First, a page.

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The Transference of Lands in England, 1640–1660

Abstract

The primary object of this paper is to indicate the extent of the transference of lands in England between 1640 and 1660. A considerable part of the paper will be devoted to a provisional classification of the various purchasers of lands in order to make clear the reasons why so many men are buying, and why royalists and others are selling. An attempt, however, will also be made to account for the various rates of sale established by the several acts and ordinances of sale. And, finally, it will be indicated that there is evidence to support a belief that the events of the Commonwealth period had much more than a temporary effect upon the distribution of land in England.

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page 181 note 1 Firth and Rait, Vol. I, pp. 106, 254–6. These two great ordinances which set up the sequestration machinery are dated 27 March and 18 August, 1643: and the opinion of Parliament as to the modifications and improvements necessary is indicated in the course of subsequent legislation.

page 182 note 1 Dugdale, A Short View of the Late Troubles, p. 129.

page 182 note 2 E.g., the Arundel estates were scattered over eight counties. Shef-field Manorial Records, from the eighth year of Richard II to the Restoration [1926], pp. xiii–xxv. (Hall T. W..)

page 182 note 3 A list of informers, drawn up from the Calendars (C.A M. and C.C.C.), is remarkable both for the number, the position and character of the informers. Some were sheer money-grabbers: for instance, see C.J., VI, pp. 334, 335; S.P.D., 1645, pp. 442, 443. Usually, however, the informer was a State-creditor or one of the delinquent's private creditors, who informed to recoup himself for money owing to him either by the Government or by the delinquent.

page 182 note 4 C.C.C., 419, 1941.

page 182 note 5 Ibid., 196, 197, 241, 242, 245, 261, 306, 578.

page 182 note 6 C.C.C. and C.A.M., passim.

page 183 note 1 C.J., VI, p. 103; C.A.M., 8 August, 1650.

page 183 note 2 C.C.C., 61, 351.

page 183 note 3 Thurloe Papers, Vol. IV, Letter of Durham Commissioners to the Protector, 16 February, 1655/6.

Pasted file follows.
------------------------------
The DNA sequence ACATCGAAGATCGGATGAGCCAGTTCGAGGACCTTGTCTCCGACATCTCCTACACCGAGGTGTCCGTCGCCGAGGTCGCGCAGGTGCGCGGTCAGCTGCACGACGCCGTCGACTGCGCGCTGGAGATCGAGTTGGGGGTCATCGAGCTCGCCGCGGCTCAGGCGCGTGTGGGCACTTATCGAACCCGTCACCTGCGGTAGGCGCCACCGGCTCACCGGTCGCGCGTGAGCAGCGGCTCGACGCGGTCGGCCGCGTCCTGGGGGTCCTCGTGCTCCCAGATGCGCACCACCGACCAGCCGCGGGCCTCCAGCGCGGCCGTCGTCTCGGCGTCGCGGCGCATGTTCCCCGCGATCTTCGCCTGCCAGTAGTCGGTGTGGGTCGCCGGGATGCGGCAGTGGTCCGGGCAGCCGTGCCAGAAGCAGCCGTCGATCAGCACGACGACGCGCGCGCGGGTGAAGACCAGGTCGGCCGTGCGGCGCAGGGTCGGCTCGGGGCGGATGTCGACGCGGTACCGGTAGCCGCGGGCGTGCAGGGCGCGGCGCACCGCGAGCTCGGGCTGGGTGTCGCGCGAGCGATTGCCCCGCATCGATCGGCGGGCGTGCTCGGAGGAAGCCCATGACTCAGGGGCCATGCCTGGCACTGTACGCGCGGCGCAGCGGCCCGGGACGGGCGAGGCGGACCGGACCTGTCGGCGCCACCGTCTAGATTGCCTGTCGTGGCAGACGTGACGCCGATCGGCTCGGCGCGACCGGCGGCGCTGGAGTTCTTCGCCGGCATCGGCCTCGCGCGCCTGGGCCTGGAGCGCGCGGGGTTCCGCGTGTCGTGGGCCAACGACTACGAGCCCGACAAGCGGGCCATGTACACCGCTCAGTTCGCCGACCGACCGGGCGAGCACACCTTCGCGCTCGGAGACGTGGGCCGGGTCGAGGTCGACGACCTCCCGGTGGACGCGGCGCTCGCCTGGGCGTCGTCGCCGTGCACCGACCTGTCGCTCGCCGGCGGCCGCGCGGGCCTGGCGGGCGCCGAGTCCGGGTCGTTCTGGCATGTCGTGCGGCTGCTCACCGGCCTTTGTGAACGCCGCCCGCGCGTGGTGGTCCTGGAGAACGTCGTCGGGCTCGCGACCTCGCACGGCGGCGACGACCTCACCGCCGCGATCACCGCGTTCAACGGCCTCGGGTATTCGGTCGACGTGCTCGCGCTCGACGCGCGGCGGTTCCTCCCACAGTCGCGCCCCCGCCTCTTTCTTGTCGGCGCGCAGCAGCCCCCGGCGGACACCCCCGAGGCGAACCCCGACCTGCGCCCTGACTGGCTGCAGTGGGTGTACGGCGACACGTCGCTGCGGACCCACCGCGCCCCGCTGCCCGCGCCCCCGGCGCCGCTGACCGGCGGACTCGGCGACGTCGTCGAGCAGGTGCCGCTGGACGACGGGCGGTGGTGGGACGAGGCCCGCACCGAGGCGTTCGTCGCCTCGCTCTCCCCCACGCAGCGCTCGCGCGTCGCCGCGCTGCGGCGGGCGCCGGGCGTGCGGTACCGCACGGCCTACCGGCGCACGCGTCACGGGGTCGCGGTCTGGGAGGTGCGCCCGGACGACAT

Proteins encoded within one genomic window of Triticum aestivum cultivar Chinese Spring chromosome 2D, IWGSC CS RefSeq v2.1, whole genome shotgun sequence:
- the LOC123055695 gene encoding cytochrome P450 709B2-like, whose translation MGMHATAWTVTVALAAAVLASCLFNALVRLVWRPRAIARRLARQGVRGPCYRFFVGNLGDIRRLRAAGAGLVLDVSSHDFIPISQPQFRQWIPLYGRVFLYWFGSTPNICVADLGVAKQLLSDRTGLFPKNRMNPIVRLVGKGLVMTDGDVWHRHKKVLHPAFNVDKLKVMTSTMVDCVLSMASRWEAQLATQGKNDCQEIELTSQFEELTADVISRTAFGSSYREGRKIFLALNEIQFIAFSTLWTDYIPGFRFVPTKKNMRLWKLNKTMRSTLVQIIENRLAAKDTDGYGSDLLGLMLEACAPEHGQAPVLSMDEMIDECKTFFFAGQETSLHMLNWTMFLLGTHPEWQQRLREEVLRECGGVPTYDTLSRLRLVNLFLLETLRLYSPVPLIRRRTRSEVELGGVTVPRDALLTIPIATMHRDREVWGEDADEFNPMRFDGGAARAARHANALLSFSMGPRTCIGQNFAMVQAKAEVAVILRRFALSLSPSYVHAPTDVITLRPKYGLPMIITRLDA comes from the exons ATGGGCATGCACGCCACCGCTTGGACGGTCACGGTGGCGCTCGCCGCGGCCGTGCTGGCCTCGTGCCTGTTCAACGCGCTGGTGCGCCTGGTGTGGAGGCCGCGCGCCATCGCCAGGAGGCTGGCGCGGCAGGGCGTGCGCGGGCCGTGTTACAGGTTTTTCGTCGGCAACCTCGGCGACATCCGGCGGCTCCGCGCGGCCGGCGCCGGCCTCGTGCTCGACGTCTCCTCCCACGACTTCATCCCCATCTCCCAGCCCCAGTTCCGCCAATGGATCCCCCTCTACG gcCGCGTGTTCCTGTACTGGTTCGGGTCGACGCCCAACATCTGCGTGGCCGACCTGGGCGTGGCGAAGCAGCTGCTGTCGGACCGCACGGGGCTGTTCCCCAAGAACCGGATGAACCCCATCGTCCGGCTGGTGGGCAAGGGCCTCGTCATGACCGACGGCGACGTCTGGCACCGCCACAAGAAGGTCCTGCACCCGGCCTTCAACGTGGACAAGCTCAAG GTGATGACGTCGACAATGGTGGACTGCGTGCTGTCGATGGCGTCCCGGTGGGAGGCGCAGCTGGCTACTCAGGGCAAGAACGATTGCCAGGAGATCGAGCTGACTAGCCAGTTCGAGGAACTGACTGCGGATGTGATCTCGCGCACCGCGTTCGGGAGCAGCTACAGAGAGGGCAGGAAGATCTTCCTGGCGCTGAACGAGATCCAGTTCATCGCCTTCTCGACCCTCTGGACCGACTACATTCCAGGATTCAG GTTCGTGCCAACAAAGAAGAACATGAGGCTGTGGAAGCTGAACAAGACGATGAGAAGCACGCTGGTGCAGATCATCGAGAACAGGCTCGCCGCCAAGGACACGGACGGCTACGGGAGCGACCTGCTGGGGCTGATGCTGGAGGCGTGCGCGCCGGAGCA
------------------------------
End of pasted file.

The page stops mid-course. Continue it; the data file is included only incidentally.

page 183 note 4 The categories overlap, since some men are not only army officers; they are also, at the same time, members of Parliament, commissioners for compounding, members of local sequestration committees, and so on.

page 184 note 1 C.A.M., I, 55.

page 184 note 2 Ibid., II, 702. Although it was “deemed invalid” for Alured to hold a sequestered estate, since he was a member of the York sequestration committee.

page 184 note 3 C.C.C., 174, report of Commissioners for Lancashire.

page 184 note 4 For an explanation of “debenture,” see Rushworth, Hist. Collections, VoL VI, Pt. IV, pp. 12, 17.

page 185 note 1 Hist. MSS. Comm. Report, Leyborne-Popham MSS., p. 102. The mortgage he proposes to raise is probably on other debentures he has already bought up.

page 186 note 1 Other lawyers who made private purchases were Fras. Theobald, Wm. Morgan, Thos. Bedingfield, of Gray's Inn; Philip Packer, Wm. Hussey, of Middle Temple; Clement Palgrave, of Inner Temple; Richard Adams and Benj. Harrington, of Lincoln's Inn. And others, who are prominent as private purchasers and public purchasers on a large scale, are: John Keble, of Gray's Inn; Gilbert Crouch, of Staple Inn; and John Blount and Francis Gregg, both of Clement's Inn.

page 186 note 2 Wright was an Alderman of London, 1649. Beavan, Aldermen of London. He was also a wealthy merchant, See C.A.M., J, 343, for his loans to Parliament.

page 187 note 1 Instances are readily multiplied, e.g. Thos. Noel, goldsmith, of London, was commissioned, 18 November, 1644, to melt down the plate in the Tower belonging to the King (C.C.C., 13, 15). He purchased privately an estate in Saffron Walden (C.C.C., 1783). John Barker, son-in-law of Aid. Thos. Westrow, grocer of London, privately purchased an estate in Suffolk. Humphrey Shallcrosse, scrivener, of London, claimed Alnwick Abbey, Northumberland, in lieu of a debt of £2,000 (C.C.C., 2046), and so on.

page 188 note 1 Other names may be added: Chris. Pitfield (C.C.C., 1822); Walter Menall (C.C.C., 2115); Chris. Maynard, of Totnes (C.C.C., 2987).

page 188 note 2 Delinquents were allowed a fifth, and recusants a third of the value of their estates, by the Sequestration Ordinances.

page 189 note 1 C.C.C, 875.

page 189 note 2 The main Acts for the Sale of delinquents’ lands vested the Bishops’ Lands, 9 Oct., 1646, in 24 trustees; the Dean and Chapter Lands, 30 April, 1649, in 15 trustees; the Royal Estates, 16 July, 1649, in 13 trustees; and the estates of other delinquents, 16 July, 1651, 4 August, 1652, and 18 November, 1652, were all vested in 7 trustees, known as the Drury House or Treason Trustees.

page 190 note 1 C.C.C., 326, 2428.

page 190 note 2 Ibid., 1648, 2230, 2359, 2600, etc.

page 190 note 3 Ibid., 1735.

page 190 note 4 Ibid., 2533, 2534, 1337, 2373, 2570, 2890.

page 190 note 5 D.N.B., XXX, 151–2.

page 191 note 1 S.P.D., 1660/61, 290.

page 191 note 2 Hist. MSS. Commission Report, Le Fleming MSS., p. 20 (212).

page 191 note 3 D.N.B., IV, 425, 426; C.C.C., 1387, 2191, etc.

page 191 note 4 Thurloe, IV, 238–9, writing of the Marquis of Winchester's estate.

page 192 note 1 Hist. MSS. Comm. Report, Leyborne-Popham MSS., p. 51.

page 192 note 2 The following references will repay consideration: Firth and Rait, Vol. I, 890, 902; Vol. II, 172. C.J., VT, 23. C.J., VI, 26, 27. Firth and Rait, Vol. I, 1121–3. Ibid., 432, 433. Ibid., Vol. II, 997… “to any person whatsoever”.